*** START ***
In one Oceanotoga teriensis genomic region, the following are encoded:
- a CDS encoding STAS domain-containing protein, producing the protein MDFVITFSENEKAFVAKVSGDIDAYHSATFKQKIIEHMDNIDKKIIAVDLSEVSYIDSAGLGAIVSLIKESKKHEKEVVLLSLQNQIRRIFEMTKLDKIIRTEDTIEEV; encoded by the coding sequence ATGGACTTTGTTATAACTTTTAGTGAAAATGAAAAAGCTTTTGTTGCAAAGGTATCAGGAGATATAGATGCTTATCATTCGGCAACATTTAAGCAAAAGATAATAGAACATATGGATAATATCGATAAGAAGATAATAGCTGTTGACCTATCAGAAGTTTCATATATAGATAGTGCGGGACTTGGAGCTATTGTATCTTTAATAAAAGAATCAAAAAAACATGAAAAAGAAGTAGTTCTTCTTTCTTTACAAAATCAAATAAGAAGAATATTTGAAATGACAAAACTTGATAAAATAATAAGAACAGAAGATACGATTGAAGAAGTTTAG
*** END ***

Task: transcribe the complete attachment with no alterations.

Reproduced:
In one Oceanotoga teriensis genomic region, the following are encoded:
- a CDS encoding STAS domain-containing protein, producing the protein MDFVITFSENEKAFVAKVSGDIDAYHSATFKQKIIEHMDNIDKKIIAVDLSEVSYIDSAGLGAIVSLIKESKKHEKEVVLLSLQNQIRRIFEMTKLDKIIRTEDTIEEV; encoded by the coding sequence ATGGACTTTGTTATAACTTTTAGTGAAAATGAAAAAGCTTTTGTTGCAAAGGTATCAGGAGATATAGATGCTTATCATTCGGCAACATTTAAGCAAAAGATAATAGAACATATGGATAATATCGATAAGAAGATAATAGCTGTTGACCTATCAGAAGTTTCATATATAGATAGTGCGGGACTTGGAGCTATTGTATCTTTAATAAAAGAATCAAAAAAACATGAAAAAGAAGTAGTTCTTCTTTCTTTACAAAATCAAATAAGAAGAATATTTGAAATGACAAAACTTGATAAAATAATAAGAACAGAAGATACGATTGAAGAAGTTTAG